Other blog entries will discuss some more of the valuable composition experiences I had in that semester with the perfect instructor.  (Perfect because he too was composing for the general public’s appreciation of a worthy Federal Government operation!)  But a couple of special moments have exactly to do with this project, which at the time was called Such a Gift.

One idea Aldo suggested was to designate certain clusters of notes (‘motifs’)  that would stand for something.  We looked at my list of objectives and found, for example, that I wanted to focus on the Parks’ nature, so I chose the classic pentatonic scale (the same set of note relationships as the black keys of the piano) to refer to nature and the First Peoples, and I kept that in mind throughout the composing process.  Three notable examples of this are ‘Falcons Among Crags,’ meant to depict the hang-glider-like antics of the Blue Ridge’s newly re-established Peregrine Falcons; ‘My Thoughts Linger There,’ a pensive reflection on the desire of this flatland denizen to be in the mountains; and ‘Big Run Thrives,’ a celebration of restoration after a wildfire.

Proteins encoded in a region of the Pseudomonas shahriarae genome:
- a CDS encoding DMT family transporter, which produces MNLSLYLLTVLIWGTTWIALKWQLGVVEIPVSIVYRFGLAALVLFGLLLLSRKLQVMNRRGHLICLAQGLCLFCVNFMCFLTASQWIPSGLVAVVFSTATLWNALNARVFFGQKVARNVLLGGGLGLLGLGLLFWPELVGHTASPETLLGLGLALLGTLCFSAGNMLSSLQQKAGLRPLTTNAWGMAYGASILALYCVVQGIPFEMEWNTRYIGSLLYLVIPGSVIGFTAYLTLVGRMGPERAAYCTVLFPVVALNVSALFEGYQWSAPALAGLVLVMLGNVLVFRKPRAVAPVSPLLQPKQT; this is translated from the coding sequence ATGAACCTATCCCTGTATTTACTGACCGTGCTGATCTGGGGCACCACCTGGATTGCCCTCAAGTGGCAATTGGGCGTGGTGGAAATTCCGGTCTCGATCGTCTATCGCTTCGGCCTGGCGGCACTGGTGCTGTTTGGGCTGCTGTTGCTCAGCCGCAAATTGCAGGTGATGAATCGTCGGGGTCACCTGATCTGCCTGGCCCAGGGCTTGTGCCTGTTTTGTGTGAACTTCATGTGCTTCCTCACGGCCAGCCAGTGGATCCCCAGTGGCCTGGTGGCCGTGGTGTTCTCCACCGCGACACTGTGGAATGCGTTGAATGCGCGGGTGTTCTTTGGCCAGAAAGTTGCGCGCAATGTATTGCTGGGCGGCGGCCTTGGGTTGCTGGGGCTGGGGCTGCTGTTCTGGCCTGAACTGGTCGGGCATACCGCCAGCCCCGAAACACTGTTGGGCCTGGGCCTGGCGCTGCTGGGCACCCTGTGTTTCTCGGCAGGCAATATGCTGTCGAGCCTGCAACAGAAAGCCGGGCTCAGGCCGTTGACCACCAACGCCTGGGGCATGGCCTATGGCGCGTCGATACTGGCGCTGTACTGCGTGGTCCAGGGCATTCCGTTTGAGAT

Another motif was a jump from the fifth step of the scale to the third one (‘so-mi’), randomly chosen because I liked it, to signify the National Parks in particular.

And the most interesting motif was a set of notes that naturally showed up here and there because I felt like playing it when I improvised about Parks, a simple fifth step, two sixth steps in a row, and back to the fifth step.  One day Aldo asked me if I had chosen a ‘God theme’ motif, since one of my goals was to refer to the Creator as the personal maker of nature, since I’m a monotheist and not a pantheist.  Aldo said, ‘How about that set of four notes, 5-6-6-5, or A-B-B-A, that I hear you play often?’  Then we fell silent, stared at each other agape, and both said, ‘Abba, the Aramaic name for “Father” used in the Bible for God!’

I found myself doing things such as combining that A-B-B-A motif with the National Parks motif and also with a mixolydian ‘Old Joe Clark’ scale to get tunes that implicitly expressed several ideas at once, such as ‘Spring in the Gap.’  (And note that the title of that piece also can be interpreted in two ways --- a time of year or a source of water!  That’s the English teacher in me!) 

I wanted to draw attention to the Appalachian Trail, so one piece, ‘Hope of the Hike,’ was an epic development of different melodic themes, hoping to show through its structure the combination of both cyclic and linear motion of traveling the great Trail.

As a lover of Bach I decided the perfect time had come to transcribe another of his pieces, as in my first two solo albums; this time ‘Sheep May Safely Graze’ was ideal, since Bach had written it for an outdoorsman duke’s birthday, honoring that nobleman's commitment to caring for the lands he governed.  I reapplied that topic to Shenandoah National Park, where the long-absent Whitetail Deer had been re-introduced in 1934, and I re-titled it ‘Whitetails on High Places.’